This course (SCI 360) teaches students about key societal issues, such as energy, climate change, water, and food, while simultaneously developing students’ information retrieval, evaluation, and application skills.
Drawing together several innovative pedagogic approaches, students in the class experience an intensive semester of weekly writing assignments, small group “think tank” exercises, peer review of each others’ work, and visits with guest experts. Each small group submitted final projects consisting of a white paper, which discussed a problem and proposed a solution, as well as supplemental video recommending solutions to the great issues discussed throughout the semester.
The joint content and information literacy foci are reflected in the five learning objectives for the course:
1. Students will apply relevant models, such as Tragedy of the Commons, Prisoner’s Dilemma, Common Pooled Resources, and Life cycle Analysis to understand and analyze Great issues.
2. Students will be able to discuss the main social and scientific issues surrounding sustainability of Earth’s resources, such as energy, food, water, population, and climate.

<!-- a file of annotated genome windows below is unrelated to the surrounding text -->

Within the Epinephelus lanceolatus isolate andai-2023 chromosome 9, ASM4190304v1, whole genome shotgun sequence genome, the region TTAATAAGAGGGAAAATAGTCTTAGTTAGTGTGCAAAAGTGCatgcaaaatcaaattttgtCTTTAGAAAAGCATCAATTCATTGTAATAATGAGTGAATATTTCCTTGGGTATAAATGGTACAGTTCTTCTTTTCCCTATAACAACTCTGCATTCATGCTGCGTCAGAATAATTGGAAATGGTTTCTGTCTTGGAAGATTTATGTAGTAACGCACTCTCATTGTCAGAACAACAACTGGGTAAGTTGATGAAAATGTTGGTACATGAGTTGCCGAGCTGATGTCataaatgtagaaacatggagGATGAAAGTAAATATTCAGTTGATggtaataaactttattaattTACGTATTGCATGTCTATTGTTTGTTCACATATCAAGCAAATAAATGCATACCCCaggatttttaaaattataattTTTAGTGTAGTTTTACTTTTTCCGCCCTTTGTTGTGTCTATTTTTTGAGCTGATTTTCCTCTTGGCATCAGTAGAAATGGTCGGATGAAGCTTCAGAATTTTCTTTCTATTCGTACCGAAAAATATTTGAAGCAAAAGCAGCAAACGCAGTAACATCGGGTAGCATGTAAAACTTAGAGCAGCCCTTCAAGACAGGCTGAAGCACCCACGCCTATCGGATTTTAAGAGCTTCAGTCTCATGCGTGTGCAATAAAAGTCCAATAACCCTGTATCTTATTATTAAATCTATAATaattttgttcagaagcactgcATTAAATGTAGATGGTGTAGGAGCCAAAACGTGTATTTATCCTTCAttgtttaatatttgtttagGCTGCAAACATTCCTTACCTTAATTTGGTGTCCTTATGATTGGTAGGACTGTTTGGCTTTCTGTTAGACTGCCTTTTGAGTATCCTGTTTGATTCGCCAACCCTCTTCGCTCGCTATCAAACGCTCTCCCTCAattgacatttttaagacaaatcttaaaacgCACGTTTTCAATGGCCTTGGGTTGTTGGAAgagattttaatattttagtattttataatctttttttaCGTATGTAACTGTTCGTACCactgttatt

3. Students will be able to critically evaluate its validity and applicability, and integrate it into their previous knowledge of a topic.
4. Students will use statistics, data, and information accurately and ethically to analyze Great Issues.
5. Students will be able to work effectively in teams.
Example Assignment: Students read two articles that offered differing opinions on climate change, and then were asked to consider and discuss what further information they would need to come to their own conclusion on the issue.
Collaboratively designed by Michael Fosmire and Jane Yatcilla, Associate Professors of Library Science, and Physics Professor Andrew Hirsch, this 3-credit course has been co-taught by faculty in the Libraries and from the College of Science since Spring 2009.